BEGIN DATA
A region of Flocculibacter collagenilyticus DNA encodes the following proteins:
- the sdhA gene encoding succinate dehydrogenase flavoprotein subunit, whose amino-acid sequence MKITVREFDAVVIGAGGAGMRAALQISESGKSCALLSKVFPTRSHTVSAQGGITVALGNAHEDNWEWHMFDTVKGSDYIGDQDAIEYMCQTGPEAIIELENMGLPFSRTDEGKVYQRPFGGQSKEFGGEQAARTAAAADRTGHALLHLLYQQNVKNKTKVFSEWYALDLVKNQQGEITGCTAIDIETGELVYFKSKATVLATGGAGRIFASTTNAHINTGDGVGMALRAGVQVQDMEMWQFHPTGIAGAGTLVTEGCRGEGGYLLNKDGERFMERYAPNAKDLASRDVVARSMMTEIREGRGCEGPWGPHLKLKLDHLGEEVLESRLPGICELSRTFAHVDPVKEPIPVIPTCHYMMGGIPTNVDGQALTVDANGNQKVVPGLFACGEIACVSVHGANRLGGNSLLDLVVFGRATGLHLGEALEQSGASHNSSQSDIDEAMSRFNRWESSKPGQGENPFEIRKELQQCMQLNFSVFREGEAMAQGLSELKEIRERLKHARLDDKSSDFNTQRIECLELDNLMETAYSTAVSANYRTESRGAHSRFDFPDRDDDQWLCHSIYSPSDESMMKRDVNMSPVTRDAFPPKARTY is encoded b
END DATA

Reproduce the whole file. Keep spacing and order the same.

A region of Flocculibacter collagenilyticus DNA encodes the following proteins:
- the sdhA gene encoding succinate dehydrogenase flavoprotein subunit, whose amino-acid sequence MKITVREFDAVVIGAGGAGMRAALQISESGKSCALLSKVFPTRSHTVSAQGGITVALGNAHEDNWEWHMFDTVKGSDYIGDQDAIEYMCQTGPEAIIELENMGLPFSRTDEGKVYQRPFGGQSKEFGGEQAARTAAAADRTGHALLHLLYQQNVKNKTKVFSEWYALDLVKNQQGEITGCTAIDIETGELVYFKSKATVLATGGAGRIFASTTNAHINTGDGVGMALRAGVQVQDMEMWQFHPTGIAGAGTLVTEGCRGEGGYLLNKDGERFMERYAPNAKDLASRDVVARSMMTEIREGRGCEGPWGPHLKLKLDHLGEEVLESRLPGICELSRTFAHVDPVKEPIPVIPTCHYMMGGIPTNVDGQALTVDANGNQKVVPGLFACGEIACVSVHGANRLGGNSLLDLVVFGRATGLHLGEALEQSGASHNSSQSDIDEAMSRFNRWESSKPGQGENPFEIRKELQQCMQLNFSVFREGEAMAQGLSELKEIRERLKHARLDDKSSDFNTQRIECLELDNLMETAYSTAVSANYRTESRGAHSRFDFPDRDDDQWLCHSIYSPSDESMMKRDVNMSPVTRDAFPPKARTY is encoded b